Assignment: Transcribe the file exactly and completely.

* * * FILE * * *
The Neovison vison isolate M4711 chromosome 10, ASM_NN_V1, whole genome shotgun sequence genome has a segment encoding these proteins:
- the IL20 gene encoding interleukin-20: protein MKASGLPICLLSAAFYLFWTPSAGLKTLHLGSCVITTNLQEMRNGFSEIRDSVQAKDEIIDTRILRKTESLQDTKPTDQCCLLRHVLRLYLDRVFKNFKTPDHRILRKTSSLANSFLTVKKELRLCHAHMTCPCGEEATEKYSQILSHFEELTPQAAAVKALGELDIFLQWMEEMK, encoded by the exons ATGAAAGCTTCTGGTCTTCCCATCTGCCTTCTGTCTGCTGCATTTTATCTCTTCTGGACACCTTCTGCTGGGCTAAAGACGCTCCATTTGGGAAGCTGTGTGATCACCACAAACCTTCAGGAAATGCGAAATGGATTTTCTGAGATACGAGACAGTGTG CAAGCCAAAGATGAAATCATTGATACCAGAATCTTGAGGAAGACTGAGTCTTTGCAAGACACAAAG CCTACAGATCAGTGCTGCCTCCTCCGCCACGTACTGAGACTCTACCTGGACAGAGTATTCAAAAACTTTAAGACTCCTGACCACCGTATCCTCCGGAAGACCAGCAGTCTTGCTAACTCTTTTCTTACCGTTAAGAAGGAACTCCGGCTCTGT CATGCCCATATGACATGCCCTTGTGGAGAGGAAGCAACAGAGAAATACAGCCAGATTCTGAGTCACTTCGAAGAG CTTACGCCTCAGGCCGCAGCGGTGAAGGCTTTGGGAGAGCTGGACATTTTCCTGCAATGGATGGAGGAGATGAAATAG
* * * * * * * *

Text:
The Neovison vison isolate M4711 chromosome 10, ASM_NN_V1, whole genome shotgun sequence genome has a segment encoding these proteins:
- the IL20 gene encoding interleukin-20: protein MKASGLPICLLSAAFYLFWTPSAGLKTLHLGSCVITTNLQEMRNGFSEIRDSVQAKDEIIDTRILRKTESLQDTKPTDQCCLLRHVLRLYLDRVFKNFKTPDHRILRKTSSLANSFLTVKKELRLCHAHMTCPCGEEATEKYSQILSHFEELTPQAAAVKALGELDIFLQWMEEMK, encoded by the exons ATGAAAGCTTCTGGTCTTCCCATCTGCCTTCTGTCTGCTGCATTTTATCTCTTCTGGACACCTTCTGCTGGGCTAAAGACGCTCCATTTGGGAAGCTGTGTGATCACCACAAACCTTCAGGAAATGCGAAATGGATTTTCTGAGATACGAGACAGTGTG CAAGCCAAAGATGAAATCATTGATACCAGAATCTTGAGGAAGACTGAGTCTTTGCAAGACACAAAG CCTACAGATCAGTGCTGCCTCCTCCGCCACGTACTGAGACTCTACCTGGACAGAGTATTCAAAAACTTTAAGACTCCTGACCACCGTATCCTCCGGAAGACCAGCAGTCTTGCTAACTCTTTTCTTACCGTTAAGAAGGAACTCCGGCTCTGT CATGCCCATATGACATGCCCTTGTGGAGAGGAAGCAACAGAGAAATACAGCCAGATTCTGAGTCACTTCGAAGAG CTTACGCCTCAGGCCGCAGCGGTGAAGGCTTTGGGAGAGCTGGACATTTTCCTGCAATGGATGGAGGAGATGAAATAG